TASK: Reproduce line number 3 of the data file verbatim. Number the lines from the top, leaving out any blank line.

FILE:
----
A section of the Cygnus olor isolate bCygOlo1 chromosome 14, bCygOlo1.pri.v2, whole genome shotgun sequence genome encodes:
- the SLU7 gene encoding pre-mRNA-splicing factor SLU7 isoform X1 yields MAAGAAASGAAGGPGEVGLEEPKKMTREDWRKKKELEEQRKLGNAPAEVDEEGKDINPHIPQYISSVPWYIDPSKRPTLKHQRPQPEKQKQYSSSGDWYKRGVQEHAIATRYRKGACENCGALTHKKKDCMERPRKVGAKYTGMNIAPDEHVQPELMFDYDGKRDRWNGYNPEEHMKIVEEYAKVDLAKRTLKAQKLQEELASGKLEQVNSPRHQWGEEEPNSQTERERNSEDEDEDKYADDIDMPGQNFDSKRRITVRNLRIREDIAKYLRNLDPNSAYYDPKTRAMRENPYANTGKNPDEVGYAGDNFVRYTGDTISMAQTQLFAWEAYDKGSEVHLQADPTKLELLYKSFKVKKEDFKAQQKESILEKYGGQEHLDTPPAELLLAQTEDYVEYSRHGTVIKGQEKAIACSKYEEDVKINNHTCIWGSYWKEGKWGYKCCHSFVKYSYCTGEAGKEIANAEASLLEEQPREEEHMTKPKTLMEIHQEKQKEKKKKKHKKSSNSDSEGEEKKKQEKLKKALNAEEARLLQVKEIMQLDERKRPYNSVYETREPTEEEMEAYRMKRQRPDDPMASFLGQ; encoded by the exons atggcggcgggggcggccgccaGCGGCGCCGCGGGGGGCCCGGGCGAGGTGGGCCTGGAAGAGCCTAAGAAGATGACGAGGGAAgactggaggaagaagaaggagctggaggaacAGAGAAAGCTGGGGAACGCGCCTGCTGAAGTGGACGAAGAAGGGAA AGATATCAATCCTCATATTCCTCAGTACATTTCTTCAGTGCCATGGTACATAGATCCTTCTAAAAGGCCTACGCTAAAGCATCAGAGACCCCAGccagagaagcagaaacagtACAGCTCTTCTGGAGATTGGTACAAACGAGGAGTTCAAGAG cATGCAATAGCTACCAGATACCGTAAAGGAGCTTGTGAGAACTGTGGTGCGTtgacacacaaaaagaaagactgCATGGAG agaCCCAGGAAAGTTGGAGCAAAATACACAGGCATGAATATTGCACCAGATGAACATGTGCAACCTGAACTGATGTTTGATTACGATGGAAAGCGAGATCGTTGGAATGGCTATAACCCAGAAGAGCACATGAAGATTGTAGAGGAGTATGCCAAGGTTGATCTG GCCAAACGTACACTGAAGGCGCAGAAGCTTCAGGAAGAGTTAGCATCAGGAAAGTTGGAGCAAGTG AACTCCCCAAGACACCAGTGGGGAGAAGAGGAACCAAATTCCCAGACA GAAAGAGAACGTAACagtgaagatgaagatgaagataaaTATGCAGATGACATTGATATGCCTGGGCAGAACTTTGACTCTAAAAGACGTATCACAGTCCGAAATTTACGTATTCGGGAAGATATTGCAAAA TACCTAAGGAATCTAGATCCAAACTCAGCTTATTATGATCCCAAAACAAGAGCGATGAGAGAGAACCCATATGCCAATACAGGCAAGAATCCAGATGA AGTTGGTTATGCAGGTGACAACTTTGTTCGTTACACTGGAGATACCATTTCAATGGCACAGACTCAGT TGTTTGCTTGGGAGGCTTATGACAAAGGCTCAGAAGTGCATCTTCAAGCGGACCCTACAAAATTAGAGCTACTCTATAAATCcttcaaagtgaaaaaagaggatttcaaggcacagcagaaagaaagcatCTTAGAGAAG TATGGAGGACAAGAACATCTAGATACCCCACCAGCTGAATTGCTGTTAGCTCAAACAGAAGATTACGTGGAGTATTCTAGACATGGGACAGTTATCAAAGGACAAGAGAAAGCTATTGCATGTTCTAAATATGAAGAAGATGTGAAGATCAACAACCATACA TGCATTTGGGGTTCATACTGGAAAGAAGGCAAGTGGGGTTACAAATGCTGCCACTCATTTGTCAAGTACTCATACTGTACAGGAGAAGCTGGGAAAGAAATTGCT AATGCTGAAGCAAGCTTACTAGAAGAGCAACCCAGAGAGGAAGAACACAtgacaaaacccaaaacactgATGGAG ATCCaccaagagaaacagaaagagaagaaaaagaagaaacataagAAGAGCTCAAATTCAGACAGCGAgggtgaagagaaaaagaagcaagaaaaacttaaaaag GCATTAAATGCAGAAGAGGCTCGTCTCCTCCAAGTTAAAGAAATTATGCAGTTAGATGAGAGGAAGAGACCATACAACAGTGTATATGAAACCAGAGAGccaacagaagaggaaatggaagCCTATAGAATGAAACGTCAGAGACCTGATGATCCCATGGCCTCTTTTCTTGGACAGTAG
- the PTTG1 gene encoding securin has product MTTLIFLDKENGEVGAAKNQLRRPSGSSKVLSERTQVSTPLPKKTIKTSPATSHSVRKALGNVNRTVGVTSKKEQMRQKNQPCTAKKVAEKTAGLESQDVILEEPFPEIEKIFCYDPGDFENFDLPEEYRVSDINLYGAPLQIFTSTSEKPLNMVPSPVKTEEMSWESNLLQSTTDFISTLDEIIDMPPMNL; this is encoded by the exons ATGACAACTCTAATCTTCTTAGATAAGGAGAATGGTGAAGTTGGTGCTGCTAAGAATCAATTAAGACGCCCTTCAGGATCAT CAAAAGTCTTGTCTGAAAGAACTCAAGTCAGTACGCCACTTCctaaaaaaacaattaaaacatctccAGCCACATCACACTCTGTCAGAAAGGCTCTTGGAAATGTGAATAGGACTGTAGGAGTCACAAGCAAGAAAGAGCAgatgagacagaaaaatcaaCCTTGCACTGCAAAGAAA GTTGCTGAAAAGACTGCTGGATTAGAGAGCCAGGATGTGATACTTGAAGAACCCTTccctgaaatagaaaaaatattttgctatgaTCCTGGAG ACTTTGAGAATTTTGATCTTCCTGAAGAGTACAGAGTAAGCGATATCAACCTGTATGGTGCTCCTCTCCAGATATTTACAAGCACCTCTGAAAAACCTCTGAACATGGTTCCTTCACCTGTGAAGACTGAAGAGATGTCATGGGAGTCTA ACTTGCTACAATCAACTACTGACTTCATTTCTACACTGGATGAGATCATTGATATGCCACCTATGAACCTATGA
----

- the PTTG1 gene encoding securin has product MTTLIFLDKENGEVGAAKNQLRRPSGSSKVLSERTQVSTPLPKKTIKTSPATSHSVRKALGNVNRTVGVTSKKEQMRQKNQPCTAKKVAEKTAGLESQDVILEEPFPEIEKIFCYDPGDFENFDLPEEYRVSDINLYGAPLQIFTSTSEKPLNMVPSPVKTEEMSWESNLLQSTTDFISTLDEIIDMPPMNL; this is encoded by the exons ATGACAACTCTAATCTTCTTAGATAAGGAGAATGGTGAAGTTGGTGCTGCTAAGAATCAATTAAGACGCCCTTCAGGATCAT CAAAAGTCTTGTCTGAAAGAACTCAAGTCAGTACGCCACTTCctaaaaaaacaattaaaacatctccAGCCACATCACACTCTGTCAGAAAGGCTCTTGGAAATGTGAATAGGACTGTAGGAGTCACAAGCAAGAAAGAGCAgatgagacagaaaaatcaaCCTTGCACTGCAAAGAAA GTTGCTGAAAAGACTGCTGGATTAGAGAGCCAGGATGTGATACTTGAAGAACCCTTccctgaaatagaaaaaatattttgctatgaTCCTGGAG ACTTTGAGAATTTTGATCTTCCTGAAGAGTACAGAGTAAGCGATATCAACCTGTATGGTGCTCCTCTCCAGATATTTACAAGCACCTCTGAAAAACCTCTGAACATGGTTCCTTCACCTGTGAAGACTGAAGAGATGTCATGGGAGTCTA ACTTGCTACAATCAACTACTGACTTCATTTCTACACTGGATGAGATCATTGATATGCCACCTATGAACCTATGA